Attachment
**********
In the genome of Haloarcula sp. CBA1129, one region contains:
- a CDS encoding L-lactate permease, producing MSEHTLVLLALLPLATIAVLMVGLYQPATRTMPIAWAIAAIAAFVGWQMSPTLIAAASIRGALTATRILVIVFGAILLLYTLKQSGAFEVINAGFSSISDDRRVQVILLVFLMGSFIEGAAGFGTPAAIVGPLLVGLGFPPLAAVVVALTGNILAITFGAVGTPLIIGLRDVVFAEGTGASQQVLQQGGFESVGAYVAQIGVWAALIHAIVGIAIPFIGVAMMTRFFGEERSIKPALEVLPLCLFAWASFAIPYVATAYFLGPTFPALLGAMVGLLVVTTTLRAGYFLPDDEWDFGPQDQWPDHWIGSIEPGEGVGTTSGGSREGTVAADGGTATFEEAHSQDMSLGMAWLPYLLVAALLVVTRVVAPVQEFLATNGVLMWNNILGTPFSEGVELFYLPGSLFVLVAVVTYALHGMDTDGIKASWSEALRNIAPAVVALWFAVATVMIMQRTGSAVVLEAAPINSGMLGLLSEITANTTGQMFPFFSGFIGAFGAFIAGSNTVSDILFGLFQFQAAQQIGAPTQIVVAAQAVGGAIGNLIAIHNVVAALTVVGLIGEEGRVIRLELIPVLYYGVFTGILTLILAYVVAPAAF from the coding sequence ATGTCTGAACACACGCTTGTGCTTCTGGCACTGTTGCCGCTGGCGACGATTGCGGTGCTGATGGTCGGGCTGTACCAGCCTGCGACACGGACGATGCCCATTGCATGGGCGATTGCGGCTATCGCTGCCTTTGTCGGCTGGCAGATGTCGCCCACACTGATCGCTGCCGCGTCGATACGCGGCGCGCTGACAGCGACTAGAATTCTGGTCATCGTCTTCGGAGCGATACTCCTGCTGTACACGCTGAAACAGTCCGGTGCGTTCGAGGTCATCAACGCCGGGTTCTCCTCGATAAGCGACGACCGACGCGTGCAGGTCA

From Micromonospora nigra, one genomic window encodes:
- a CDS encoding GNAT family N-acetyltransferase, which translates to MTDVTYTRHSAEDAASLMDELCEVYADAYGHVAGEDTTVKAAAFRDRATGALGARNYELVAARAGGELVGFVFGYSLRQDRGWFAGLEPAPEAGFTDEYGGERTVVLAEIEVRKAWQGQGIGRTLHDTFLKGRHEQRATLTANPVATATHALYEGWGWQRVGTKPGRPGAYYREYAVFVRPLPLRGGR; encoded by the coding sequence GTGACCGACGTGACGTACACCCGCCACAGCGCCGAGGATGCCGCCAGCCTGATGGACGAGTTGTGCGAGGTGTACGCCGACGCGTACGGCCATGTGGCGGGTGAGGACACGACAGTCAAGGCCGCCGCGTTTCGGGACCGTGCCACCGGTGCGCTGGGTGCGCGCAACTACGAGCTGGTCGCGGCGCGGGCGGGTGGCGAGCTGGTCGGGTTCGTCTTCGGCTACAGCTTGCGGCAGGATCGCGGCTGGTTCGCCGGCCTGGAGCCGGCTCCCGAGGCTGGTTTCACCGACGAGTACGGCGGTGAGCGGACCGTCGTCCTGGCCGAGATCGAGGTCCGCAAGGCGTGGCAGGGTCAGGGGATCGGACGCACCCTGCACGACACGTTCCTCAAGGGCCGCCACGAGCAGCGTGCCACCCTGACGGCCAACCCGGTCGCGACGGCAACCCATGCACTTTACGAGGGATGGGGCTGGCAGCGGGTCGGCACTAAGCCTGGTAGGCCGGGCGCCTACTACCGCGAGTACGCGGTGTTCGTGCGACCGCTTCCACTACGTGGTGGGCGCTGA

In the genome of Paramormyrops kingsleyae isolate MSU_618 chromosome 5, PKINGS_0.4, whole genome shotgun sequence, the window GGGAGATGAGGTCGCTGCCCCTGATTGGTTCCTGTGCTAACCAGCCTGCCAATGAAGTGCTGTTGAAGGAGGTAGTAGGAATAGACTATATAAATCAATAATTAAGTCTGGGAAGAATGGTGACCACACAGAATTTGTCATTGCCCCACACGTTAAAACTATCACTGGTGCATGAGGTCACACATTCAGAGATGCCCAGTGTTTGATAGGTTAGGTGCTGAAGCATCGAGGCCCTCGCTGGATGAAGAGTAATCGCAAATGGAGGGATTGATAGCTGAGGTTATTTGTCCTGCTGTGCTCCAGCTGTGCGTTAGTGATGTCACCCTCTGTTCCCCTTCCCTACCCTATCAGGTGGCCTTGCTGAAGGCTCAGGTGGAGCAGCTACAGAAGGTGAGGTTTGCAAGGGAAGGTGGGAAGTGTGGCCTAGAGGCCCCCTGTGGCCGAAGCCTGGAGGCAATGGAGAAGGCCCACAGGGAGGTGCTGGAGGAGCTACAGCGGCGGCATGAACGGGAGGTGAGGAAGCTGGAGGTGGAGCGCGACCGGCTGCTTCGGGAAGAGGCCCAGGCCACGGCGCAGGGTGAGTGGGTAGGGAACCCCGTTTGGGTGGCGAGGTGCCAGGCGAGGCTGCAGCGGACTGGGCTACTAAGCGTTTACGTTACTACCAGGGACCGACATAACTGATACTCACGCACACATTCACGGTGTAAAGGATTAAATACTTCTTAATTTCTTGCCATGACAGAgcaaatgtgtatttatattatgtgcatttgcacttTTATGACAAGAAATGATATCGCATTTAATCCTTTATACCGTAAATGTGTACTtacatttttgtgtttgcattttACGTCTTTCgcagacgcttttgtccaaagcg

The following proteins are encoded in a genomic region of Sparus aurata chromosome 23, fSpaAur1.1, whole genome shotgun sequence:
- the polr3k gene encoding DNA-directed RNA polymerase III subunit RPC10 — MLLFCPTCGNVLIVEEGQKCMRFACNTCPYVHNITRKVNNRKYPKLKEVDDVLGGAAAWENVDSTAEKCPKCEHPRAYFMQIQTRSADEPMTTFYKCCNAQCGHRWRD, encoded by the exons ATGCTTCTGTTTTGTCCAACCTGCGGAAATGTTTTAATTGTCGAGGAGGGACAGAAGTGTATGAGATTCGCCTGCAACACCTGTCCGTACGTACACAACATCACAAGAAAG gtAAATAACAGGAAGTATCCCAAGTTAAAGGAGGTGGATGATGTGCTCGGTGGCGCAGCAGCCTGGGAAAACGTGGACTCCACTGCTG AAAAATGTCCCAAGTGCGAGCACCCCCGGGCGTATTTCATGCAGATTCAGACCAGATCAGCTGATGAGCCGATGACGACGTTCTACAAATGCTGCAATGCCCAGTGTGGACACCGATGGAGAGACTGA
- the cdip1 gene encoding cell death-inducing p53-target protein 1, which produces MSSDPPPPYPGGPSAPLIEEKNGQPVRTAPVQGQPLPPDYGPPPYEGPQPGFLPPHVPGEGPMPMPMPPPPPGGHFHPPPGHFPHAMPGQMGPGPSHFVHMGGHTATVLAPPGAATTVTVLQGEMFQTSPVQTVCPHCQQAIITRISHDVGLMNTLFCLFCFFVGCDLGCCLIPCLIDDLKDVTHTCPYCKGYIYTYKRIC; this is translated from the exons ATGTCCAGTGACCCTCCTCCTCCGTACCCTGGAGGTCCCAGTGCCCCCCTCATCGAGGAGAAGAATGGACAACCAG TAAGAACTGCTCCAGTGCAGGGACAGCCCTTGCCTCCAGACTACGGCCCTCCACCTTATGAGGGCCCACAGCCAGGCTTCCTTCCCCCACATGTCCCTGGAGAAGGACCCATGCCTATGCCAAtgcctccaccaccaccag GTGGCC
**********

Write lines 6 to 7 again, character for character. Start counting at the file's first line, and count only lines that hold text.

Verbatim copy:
The following proteins are encoded in a genomic region of Sparus aurata chromosome 23, fSpaAur1.1, whole genome shotgun sequence:
- the polr3k gene encoding DNA-directed RNA polymerase III subunit RPC10 — MLLFCPTCGNVLIVEEGQKCMRFACNTCPYVHNITRKVNNRKYPKLKEVDDVLGGAAAWENVDSTAEKCPKCEHPRAYFMQIQTRSADEPMTTFYKCCNAQCGHRWRD, encoded by the exons ATGCTTCTGTTTTGTCCAACCTGCGGAAATGTTTTAATTGTCGAGGAGGGACAGAAGTGTATGAGATTCGCCTGCAACACCTGTCCGTACGTACACAACATCACAAGAAAG gtAAATAACAGGAAGTATCCCAAGTTAAAGGAGGTGGATGATGTGCTCGGTGGCGCAGCAGCCTGGGAAAACGTGGACTCCACTGCTG AAAAATGTCCCAAGTGCGAGCACCCCCGGGCGTATTTCATGCAGATTCAGACCAGATCAGCTGATGAGCCGATGACGACGTTCTACAAATGCTGCAATGCCCAGTGTGGACACCGATGGAGAGACTGA